Seattle dads Richard and Brian met while playing rugby in San Francisco. They married on May 9, 2010, and have been together for 14 years. Richard, a United States Coast Guard, and Brian, a rugby player, always wanted kids. In 2015 they adopted their daughter, Emerson, through open adoption.
Richard with Emerson in a carrier, and Brian. Whistler, December 2015
Choosing a Path
Although Richard and Brian did look at other paths to fatherhood, their first choice was always adoption.
"Neither of us felt any burning desire to have a biological child, and providing love and guidance to a child that was already in need appealed to us," explained Richard and Brian.
They researched the different types of adoption and agencies, and were excited when they discovered Open Adoption Family Services (OAFS) in the Pacific Northwest.
"They embodied values that drew us to work with them," said the dads. "They were pro-choice, inclusive, diverse, and their priorities were centered around the birth family's needs, which included open adoption."
Richard and Brian's wedding, September 2010
After deciding that adoption was their preferred path, Richard and Brian began to take their next steps, beginning a thorough vetting process that all prospective adoptive parents must go through in the state of Washington. At first, they were resentful of the perceived "hurdles" when they saw how easy it was for most of their straight friends to become parents. They were good people, successful at their careers and financially stable---why were there all these barriers? But then they became thankful for their rigorous training.
"Confronting these issues forced discussion that at times delved into both the vulnerable and revealing," explained the two dads. "Unexpectedly, we discovered more about each other than we had in the 10 years prior. At the end of the journey our desire to be parents was emboldened and our approach on how we would parent together in sync."
At the end of a year's worth of visits and interviews, Richard and Brian felt ready for fatherhood.
Emerson is born, January 2015
A Baby Needs a Family
When they were first notified that a birth mother had selected them for placement, the excitement was tempered by the higher-than-average chance that the newborn could have some developmental issues, both physical and mental disabilities. Even though the dads knew that many adoptions come with these risks, they had always dreamed of holding a healthy newborn.
Faced with this reality, they needed to ask themselves some very real questions: Were they capable of raising a child with special needs? Would one of them need to quit their jobs and stay home full time? What would they need to sacrifice? In hindsight, Richard and Brian believe these questions could seem selfish and petty, but they needed to face reality.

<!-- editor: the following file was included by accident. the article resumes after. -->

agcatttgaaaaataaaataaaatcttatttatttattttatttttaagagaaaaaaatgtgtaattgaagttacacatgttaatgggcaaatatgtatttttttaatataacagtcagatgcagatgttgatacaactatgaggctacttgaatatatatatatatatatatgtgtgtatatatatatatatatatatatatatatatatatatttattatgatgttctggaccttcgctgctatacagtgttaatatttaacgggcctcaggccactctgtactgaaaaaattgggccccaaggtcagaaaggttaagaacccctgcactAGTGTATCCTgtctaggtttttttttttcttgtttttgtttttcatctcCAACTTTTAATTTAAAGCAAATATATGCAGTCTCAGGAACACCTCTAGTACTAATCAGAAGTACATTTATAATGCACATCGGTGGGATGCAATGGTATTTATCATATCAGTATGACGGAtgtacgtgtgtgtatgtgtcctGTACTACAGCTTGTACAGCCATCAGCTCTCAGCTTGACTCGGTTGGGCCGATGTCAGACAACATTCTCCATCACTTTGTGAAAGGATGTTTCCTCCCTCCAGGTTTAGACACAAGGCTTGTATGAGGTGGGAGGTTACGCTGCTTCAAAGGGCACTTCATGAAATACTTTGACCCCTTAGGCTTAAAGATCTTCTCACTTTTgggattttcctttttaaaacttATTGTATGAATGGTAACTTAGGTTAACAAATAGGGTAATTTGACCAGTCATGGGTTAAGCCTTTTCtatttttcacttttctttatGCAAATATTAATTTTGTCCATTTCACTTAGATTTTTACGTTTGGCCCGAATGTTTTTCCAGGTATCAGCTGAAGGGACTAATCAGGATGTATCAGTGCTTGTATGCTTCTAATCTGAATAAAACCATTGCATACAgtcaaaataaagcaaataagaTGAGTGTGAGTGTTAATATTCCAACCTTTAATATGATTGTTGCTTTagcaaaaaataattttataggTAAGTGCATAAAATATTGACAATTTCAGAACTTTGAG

After a lot of discussion, advice from friends and family, and many sleepless nights, they concluded that this child was going to need parents regardless of her condition.
"We were the ones selected in part because we had financial and logistical resources to give her a good home and could provide additional help if she needed it," they explained.
The goal of adoption was not centered around Richard and Brian becoming fathers, it was to provide what was best for this child. With that in mind, they jumped in with both feet.
Hiking August 2016
Having a Daughter
Now 2 years on, the dads say Emerson matches or exceeds her peers in every measure.
"She's teaching us so much about what it means to raise a daughter," said the dads. "In some ways, she's a typical little girl. In others she's a complete outlier. She loves purple and Frozen. but lights up when she sees airplanes and trains. At bedtime, she wants her grey Audi R8 car and her baby doll."
Due to the current political climate, Richard and Brian are even more fiercely proud to be raising a confident, strong girl who will be empowered to speak her mind and defend her convictions.
"It is imperative and urgent to raise a girl who believes the opportunities available to her are the same as the 2-year-old boy down the street," said Richard and Brian. "We've become more aware of society's outlook of girls and women and we want to ensure even at the toddler stage, she doesn't feel limited by her gender or singled out for having two dads."
Backyard fun, June 2016
Both Brian and Richard are very close with their own immediate and extended families. Brian grew up within 5 miles of all his relatives in a small Kentucky town, and Richard comes from a large Filipino family. Their love and support is hugely important to them, and they wanted to ensure Emerson felt that, too.
"Her 2-year-old mind comprehends and loves Mommy while at the same time understands Dadda and Daddy are raising her," Richard and Brian explained.
Emerson sees her birth mom nearly every other month, and Richard and Brian share photos weekly. They believe their daughter's birth mother benefits greatly from this relationship and has no worry about the status or security of Emerson.
"Emerson's relationship with her mother and her birth family is not a threat to her relationship with us," said the two dads. "Her mother chose us to raise her and we, in turn, feel responsible, to do our very best."
Veterans Day, November 2015